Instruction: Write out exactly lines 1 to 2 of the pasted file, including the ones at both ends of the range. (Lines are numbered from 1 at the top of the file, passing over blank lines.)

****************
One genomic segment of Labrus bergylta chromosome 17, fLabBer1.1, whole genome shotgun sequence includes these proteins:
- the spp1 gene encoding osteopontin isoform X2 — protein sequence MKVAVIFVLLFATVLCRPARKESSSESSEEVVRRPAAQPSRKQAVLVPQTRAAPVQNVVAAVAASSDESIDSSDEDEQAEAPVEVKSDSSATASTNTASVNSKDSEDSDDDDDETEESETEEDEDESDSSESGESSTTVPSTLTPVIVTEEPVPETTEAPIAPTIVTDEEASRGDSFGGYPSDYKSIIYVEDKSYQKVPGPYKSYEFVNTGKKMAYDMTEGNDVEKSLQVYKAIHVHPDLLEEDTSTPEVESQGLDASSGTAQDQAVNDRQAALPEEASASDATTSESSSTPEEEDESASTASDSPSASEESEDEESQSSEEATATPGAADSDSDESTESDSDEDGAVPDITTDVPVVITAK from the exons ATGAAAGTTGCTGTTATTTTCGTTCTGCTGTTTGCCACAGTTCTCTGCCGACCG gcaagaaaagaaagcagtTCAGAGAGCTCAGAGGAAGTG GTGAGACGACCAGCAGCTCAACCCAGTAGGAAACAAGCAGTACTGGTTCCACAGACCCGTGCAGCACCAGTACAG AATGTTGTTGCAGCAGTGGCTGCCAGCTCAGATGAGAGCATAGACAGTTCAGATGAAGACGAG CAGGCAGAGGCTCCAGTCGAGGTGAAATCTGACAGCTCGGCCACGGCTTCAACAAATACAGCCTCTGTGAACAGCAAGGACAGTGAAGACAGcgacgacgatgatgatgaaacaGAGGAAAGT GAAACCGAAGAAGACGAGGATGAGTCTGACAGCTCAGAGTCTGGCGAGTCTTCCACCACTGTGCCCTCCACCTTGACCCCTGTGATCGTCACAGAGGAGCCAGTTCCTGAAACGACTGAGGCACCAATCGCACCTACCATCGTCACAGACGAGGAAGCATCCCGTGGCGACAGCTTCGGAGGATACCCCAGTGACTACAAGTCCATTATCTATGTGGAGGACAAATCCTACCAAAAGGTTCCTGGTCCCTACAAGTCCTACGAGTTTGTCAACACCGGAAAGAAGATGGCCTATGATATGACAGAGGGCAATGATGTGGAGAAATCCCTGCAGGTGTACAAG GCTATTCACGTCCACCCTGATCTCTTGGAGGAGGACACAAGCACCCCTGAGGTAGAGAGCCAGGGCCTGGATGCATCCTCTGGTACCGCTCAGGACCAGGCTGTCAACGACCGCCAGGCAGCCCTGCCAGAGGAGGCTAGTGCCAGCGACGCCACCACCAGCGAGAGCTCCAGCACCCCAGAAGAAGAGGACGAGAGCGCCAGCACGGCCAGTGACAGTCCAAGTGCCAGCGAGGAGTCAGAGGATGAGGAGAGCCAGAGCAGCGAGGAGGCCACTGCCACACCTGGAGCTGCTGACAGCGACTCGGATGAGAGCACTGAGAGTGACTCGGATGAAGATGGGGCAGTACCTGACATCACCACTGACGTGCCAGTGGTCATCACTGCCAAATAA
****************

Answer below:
One genomic segment of Labrus bergylta chromosome 17, fLabBer1.1, whole genome shotgun sequence includes these proteins:
- the spp1 gene encoding osteopontin isoform X2 — protein sequence MKVAVIFVLLFATVLCRPARKESSSESSEEVVRRPAAQPSRKQAVLVPQTRAAPVQNVVAAVAASSDESIDSSDEDEQAEAPVEVKSDSSATASTNTASVNSKDSEDSDDDDDETEESETEEDEDESDSSESGESSTTVPSTLTPVIVTEEPVPETTEAPIAPTIVTDEEASRGDSFGGYPSDYKSIIYVEDKSYQKVPGPYKSYEFVNTGKKMAYDMTEGNDVEKSLQVYKAIHVHPDLLEEDTSTPEVESQGLDASSGTAQDQAVNDRQAALPEEASASDATTSESSSTPEEEDESASTASDSPSASEESEDEESQSSEEATATPGAADSDSDESTESDSDEDGAVPDITTDVPVVITAK from the exons ATGAAAGTTGCTGTTATTTTCGTTCTGCTGTTTGCCACAGTTCTCTGCCGACCG gcaagaaaagaaagcagtTCAGAGAGCTCAGAGGAAGTG GTGAGACGACCAGCAGCTCAACCCAGTAGGAAACAAGCAGTACTGGTTCCACAGACCCGTGCAGCACCAGTACAG AATGTTGTTGCAGCAGTGGCTGCCAGCTCAGATGAGAGCATAGACAGTTCAGATGAAGACGAG CAGGCAGAGGCTCCAGTCGAGGTGAAATCTGACAGCTCGGCCACGGCTTCAACAAATACAGCCTCTGTGAACAGCAAGGACAGTGAAGACAGcgacgacgatgatgatgaaacaGAGGAAAGT GAAACCGAAGAAGACGAGGATGAGTCTGACAGCTCAGAGTCTGGCGAGTCTTCCACCACTGTGCCCTCCACCTTGACCCCTGTGATCGTCACAGAGGAGCCAGTTCCTGAAACGACTGAGGCACCAATCGCACCTACCATCGTCACAGACGAGGAAGCATCCCGTGGCGACAGCTTCGGAGGATACCCCAGTGACTACAAGTCCATTATCTATGTGGAGGACAAATCCTACCAAAAGGTTCCTGGTCCCTACAAGTCCTACGAGTTTGTCAACACCGGAAAGAAGATGGCCTATGATATGACAGAGGGCAATGATGTGGAGAAATCCCTGCAGGTGTACAAG GCTATTCACGTCCACCCTGATCTCTTGGAGGAGGACACAAGCACCCCTGAGGTAGAGAGCCAGGGCCTGGATGCATCCTCTGGTACCGCTCAGGACCAGGCTGTCAACGACCGCCAGGCAGCCCTGCCAGAGGAGGCTAGTGCCAGCGACGCCACCACCAGCGAGAGCTCCAGCACCCCAGAAGAAGAGGACGAGAGCGCCAGCACGGCCAGTGACAGTCCAAGTGCCAGCGAGGAGTCAGAGGATGAGGAGAGCCAGAGCAGCGAGGAGGCCACTGCCACACCTGGAGCTGCTGACAGCGACTCGGATGAGAGCACTGAGAGTGACTCGGATGAAGATGGGGCAGTACCTGACATCACCACTGACGTGCCAGTGGTCATCACTGCCAAATAA